News | Anna Gorman for The Clarion
Daystar has chapel twice weekly in their amphitheater. Despite cultural differences, Daystar and Bethel worship similarly, honoring the same God. | Photo for The Clarion by Sarah Boadwine
As we made our way into Daystar’s outdoor amphitheater for chapel one Tuesday morning, we expected the rich traditions of African prayer, worship and community fellowship. Being across the globe, on the other hand, didn’t diminish some of our own traditions. As many Daystar students came dancing and flocking in with new and old friends, Bethel students stuck together and sat in the back rows, anticipating what came next and wondering where to fit in.
By our second week of travel, we were well accustomed to ‘Kenyan time.’ Chapel wasn’t a prompt 10:15 a.m. start like at Bethel, but an 8:30 a.m. start for an 8-10 a.m. time slot. Judy Cheptoo, a third-year Daystar student serving on the student-led worship team similar to Vespers, shared her insight on the length of worship.
“Even before Kenyans left their pagan ways and worshiped the Lord, we were people who acknowledged a higher being,” Cheptoo said. “Each part of our lives requires worship. This is exemplified to people on the outside who notice worship being 30-40 minutes in comparison to 10 minutes.”
We found that Bethel chapels are usually organized and structured, with an official call to worship and less hospitality than the atmosphere of our African brothers and sisters. Sitting in Benson Great Hall, students and faculty welcome guests and speakers by clapping, but at Daystar, people are welcomed by sharing names and rising from their seats, just as we were acknowledged by the campus chaplain upon our arrival. After 10 minutes of worship during a Bethel chapel service, Pastor Laurel prays with power and authority. Daystar chapel time transitioned from a time of kingdom worshiping with hugs, laughing and celebrating the New Year to corporate and individual prayer.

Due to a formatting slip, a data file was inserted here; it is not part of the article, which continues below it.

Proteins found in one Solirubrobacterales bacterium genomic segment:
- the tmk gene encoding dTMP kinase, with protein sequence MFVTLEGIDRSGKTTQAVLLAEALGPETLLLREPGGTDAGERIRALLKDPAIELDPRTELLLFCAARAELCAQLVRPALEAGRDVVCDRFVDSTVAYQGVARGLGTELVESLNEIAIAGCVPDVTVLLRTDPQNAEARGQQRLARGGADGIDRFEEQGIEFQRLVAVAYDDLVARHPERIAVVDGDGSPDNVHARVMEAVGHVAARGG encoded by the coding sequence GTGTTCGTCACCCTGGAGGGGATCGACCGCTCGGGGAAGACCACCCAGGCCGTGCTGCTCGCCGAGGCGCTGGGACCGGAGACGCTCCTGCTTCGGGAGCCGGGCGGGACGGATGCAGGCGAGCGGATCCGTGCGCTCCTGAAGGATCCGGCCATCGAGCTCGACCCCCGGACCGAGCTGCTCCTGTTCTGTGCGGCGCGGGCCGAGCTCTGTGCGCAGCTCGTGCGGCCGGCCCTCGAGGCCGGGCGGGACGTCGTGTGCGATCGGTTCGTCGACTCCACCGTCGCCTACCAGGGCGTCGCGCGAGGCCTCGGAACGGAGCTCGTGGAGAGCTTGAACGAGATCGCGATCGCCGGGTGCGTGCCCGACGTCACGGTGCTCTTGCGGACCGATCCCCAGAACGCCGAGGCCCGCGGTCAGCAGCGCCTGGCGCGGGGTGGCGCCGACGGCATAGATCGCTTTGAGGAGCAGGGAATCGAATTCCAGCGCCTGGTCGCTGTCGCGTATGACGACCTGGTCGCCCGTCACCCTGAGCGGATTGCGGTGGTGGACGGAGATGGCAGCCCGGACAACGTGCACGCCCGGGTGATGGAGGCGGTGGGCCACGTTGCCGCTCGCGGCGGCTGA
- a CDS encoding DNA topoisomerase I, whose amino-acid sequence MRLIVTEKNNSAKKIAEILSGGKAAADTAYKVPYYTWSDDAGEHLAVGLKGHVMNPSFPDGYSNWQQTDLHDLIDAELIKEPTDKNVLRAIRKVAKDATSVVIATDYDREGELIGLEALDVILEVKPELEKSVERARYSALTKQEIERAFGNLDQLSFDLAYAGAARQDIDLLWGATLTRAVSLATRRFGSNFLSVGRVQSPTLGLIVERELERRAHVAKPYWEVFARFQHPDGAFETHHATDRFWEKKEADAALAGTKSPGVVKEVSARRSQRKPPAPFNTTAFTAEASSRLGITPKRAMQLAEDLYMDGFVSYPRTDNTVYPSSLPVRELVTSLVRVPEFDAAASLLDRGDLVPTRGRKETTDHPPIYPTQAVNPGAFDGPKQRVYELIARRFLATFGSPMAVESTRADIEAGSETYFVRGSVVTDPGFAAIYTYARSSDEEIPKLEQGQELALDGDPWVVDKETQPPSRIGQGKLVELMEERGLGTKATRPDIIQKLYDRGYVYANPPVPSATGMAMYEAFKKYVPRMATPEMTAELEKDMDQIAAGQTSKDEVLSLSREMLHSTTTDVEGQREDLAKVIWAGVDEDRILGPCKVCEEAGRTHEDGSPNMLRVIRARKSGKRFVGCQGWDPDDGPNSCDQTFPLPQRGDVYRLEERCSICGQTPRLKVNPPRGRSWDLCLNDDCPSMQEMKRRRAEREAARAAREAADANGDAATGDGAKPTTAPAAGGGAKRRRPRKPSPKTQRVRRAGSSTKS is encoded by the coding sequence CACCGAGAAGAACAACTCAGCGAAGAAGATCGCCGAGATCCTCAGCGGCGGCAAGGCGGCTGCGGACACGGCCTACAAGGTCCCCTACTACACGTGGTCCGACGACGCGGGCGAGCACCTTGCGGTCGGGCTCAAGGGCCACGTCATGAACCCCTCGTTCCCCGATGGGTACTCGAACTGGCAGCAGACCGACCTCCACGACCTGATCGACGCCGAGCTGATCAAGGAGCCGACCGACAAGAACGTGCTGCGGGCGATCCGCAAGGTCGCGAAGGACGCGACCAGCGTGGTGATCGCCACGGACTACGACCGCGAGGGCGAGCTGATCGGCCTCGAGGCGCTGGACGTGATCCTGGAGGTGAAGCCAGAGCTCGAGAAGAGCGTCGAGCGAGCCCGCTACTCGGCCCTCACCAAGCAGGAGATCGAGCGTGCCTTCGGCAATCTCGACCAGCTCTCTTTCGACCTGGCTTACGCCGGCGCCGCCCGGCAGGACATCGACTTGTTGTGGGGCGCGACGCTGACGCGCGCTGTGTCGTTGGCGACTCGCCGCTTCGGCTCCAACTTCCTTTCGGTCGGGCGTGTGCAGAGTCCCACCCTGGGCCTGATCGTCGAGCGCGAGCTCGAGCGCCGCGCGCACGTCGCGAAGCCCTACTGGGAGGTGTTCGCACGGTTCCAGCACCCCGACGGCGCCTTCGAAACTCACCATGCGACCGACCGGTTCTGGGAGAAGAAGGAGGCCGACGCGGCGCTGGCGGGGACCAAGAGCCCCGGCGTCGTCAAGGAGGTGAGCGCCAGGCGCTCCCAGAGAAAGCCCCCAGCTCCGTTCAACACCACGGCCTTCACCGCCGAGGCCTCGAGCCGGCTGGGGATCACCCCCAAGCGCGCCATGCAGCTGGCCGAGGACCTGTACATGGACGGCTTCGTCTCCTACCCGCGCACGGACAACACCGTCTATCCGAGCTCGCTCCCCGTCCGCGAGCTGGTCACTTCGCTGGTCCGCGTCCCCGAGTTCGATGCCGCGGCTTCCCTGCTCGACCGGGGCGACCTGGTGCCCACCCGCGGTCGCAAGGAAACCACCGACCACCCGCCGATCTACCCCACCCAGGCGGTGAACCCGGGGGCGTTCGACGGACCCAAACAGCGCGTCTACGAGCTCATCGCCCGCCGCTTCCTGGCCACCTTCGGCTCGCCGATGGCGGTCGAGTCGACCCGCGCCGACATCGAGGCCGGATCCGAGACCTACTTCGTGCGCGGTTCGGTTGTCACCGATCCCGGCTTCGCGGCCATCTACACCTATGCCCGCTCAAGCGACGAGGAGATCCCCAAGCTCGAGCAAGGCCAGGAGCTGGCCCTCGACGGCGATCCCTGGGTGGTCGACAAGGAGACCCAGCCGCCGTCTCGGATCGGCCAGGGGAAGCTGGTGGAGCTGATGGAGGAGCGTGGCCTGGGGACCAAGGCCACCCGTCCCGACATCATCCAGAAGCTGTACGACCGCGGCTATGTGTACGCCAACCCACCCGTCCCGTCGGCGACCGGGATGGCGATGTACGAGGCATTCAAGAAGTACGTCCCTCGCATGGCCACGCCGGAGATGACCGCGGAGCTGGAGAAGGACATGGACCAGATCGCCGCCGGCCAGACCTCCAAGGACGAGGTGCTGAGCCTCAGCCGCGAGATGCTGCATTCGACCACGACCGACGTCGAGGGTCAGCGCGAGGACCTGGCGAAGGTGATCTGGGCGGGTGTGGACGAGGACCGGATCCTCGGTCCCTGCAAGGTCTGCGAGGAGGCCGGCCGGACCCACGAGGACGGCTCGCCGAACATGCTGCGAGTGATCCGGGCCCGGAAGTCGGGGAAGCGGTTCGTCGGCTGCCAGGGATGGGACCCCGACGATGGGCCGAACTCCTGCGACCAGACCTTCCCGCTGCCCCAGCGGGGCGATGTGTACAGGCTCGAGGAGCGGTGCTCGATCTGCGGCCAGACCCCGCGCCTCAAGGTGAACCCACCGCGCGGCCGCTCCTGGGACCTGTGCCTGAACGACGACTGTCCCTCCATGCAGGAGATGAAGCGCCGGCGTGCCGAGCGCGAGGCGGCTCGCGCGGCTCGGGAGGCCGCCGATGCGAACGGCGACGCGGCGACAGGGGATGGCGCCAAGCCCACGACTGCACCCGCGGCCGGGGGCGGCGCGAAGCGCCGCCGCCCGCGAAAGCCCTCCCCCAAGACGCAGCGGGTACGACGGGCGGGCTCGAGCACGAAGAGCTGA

Students and faculty at Daystar University pray to Jehovah, using the Old Testament name of God to speak of His continual faithfulness. David Chicaswe, a drum player and a leader on the campus worship team shared that playing music, praying and preaching to the student body focuses solely on Jesus.
“It’s about leading the people to the person of Jesus Christ,” Chicaswe said. “This can sometimes be done spiritually when I play drums, but the word of God preached is a necessity to keep our eyes focused on Him.”
Students and faculty at Daystar enjoy the two-hour chapel time on Tuesdays and Thursdays. After prayer and announcements, we heard a sermon from Daystar’s chaplain on Philippians 3:12-16. Application of scripture, as Chicaswe stated, is standard for chapel talks.
As the chaplain preached, his authenticity and vulnerability stood out. Referring to the apostle Paul in Philippians, the chaplain emphasized that “our salvation is secure but redemption is a process.” As Christians in Minnesota or on the Athi River campus in Kenya, we are subject to the truth that “sanctification doesn’t happen overnight.” A common theme among students in general is that we need to perform. Learning from our mistakes and recovering from our brokenness allows for second chances.
Challenged by the sermon and finding the similarities between college life in Kenya and Minnesota, the chaplain asked if we were willing to get out of the boat and walk on the water with Jesus. For some of us, this may have been worshiping “as a Kenyan” totally surrendering to God. For others, getting out of the boat was returning for Thursday chapel and worshiping, despite language barriers or praying vocally as a community for South Sudan.
Despite our obvious differences, chapel represents the body of Christ, united together to worship, be challenged and celebrate Christ’s victory. Cheptoo embraced the fact that we all fall short of the glory of God but that our insufficiencies are covered by the blood of Jesus.
“It’s not about this system or that system of chapel structure, but about getting out of the boat, walking on the water even when we can’t see the safety of the net and meditating on the word day and night,” Cheptoo said.
With each of our own rich traditions there is Christ at the center. His beauty radiates, as it does in the Kenyan voices of praise, in Benson Great Hall and in heaven, where the diverse body sings, laughs, dances and communes.